Church Construction

This is a topic rarely covered in theological sites but since a few of us were involved in the construction of a church, we thought it would be informative to share a few of our observations and challenges related to the project.

We started by examining closely churches of various sizes and ages. Since a church is a home for people of all ages, it needed to have features to accommodate everyone, from daycare for the little ones to senior-accessible areas and functions for the older ones.

We not only needed to have a good idea of the initial congregation size, but also needed to plan for growth since our goal was to bring in as many new congregants as possible. That was one of our core mission mandates. Our intent, of course, was not to try to siphon parishioners from other churches but instead to find people “on the fence” and get them to give us a try. There are a lot of such people.

Another component of our research was to determine the rough financial standing of our church community to help us decide what types of programs, trips, etc. we might choose to offer. The more we thought about this, the larger our list of classes and activities became. Some of these, like Bible studies, were obvious but we felt strongly we should offer such things as classes on Apologetics that could get fairly advanced, and trips to places like The Ark in Northern Kentucky and the Holocaust Museum in Washington DC.

Anyway I am getting ahead of myself here. We needed to figure out the right blend of office and training space that would optimize space while offering the most practical use of that space. We designed multi-use training facilities with one large room for bigger classes that had a large 4-way partition in the middle that could be unfolded into any or all of 4 different directions, allowing for any combination of 1 large class up to 4 smaller classes in a single room. This particular partition was custom made. This really worked great and was a lot more practical and easier on the budget than 4 separate rooms.

Once we had the main building, offices, training room, daycare, vestibule, and parking designed and laid out by an architect, we underwent the arduous process of financing. It took us fully 8 months to get past the drawing phase. There are a lot of places you can go for loan information. We would up using Korteco to guide us in the right direction. They helped us with tax repurposing on some of the larger purchases including steel and HVAC, and also helped with working through all the tax exemption laws to reduce the overall cost of the project. Our desire was to spend every dollar as expeditiously as possible.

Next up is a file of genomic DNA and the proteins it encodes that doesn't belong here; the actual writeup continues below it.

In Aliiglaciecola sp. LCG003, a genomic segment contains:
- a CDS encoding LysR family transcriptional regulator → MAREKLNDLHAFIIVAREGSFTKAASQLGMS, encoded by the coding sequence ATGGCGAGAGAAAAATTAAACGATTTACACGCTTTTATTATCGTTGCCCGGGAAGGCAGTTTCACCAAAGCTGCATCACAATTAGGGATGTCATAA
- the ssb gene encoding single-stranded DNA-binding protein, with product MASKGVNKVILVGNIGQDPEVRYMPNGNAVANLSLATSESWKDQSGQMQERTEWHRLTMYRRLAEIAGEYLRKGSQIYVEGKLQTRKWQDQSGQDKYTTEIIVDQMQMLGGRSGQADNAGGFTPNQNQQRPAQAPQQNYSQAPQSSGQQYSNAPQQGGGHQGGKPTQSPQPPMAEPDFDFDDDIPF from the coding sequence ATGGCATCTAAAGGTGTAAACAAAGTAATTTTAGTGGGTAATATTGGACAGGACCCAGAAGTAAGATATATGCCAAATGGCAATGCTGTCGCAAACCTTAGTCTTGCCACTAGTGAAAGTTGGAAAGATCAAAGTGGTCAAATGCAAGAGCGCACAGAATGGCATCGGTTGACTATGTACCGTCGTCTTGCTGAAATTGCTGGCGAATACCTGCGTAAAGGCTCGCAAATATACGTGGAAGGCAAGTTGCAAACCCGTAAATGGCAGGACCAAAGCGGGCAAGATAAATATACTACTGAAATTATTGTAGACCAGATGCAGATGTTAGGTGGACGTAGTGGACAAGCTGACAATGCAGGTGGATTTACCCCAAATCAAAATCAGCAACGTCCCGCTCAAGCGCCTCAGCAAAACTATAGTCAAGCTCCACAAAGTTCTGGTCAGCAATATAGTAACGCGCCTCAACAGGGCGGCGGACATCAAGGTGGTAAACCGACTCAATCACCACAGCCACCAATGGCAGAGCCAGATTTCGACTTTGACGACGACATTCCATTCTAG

For our particular church we wanted to have the rather attractive grounds be accommodating to outside classes as well as peaceful walks. The area is wooded and we have 4 acres in addition to the buildings that we wanted to make as pleasing as possible. We had a gazebo built with benches around the outside which served as both a peaceful resting spot as well as a place where small classes could be held. The wooded areas are bisected by grassy areas so we had a landscaping company owned by one of the parishioners do all the shrubs, mulching, and lawn planting and also hired an irrigation company in Richmond to install a relatively inexpensive irrigation system to insure the lawn stayed green and healthy even in the hot, dry summers in Richmond.

All in all this project was a huge undertaking, but we were glad we put in the time up front to try to think of all the requirements, roadblocks, and hurdles. There were still a ton of issues but the end product was the very best we could do to provide for the community and we get a lot of compliments from the parishioners on how thoughtfully it is laid out. We are honored they think this way.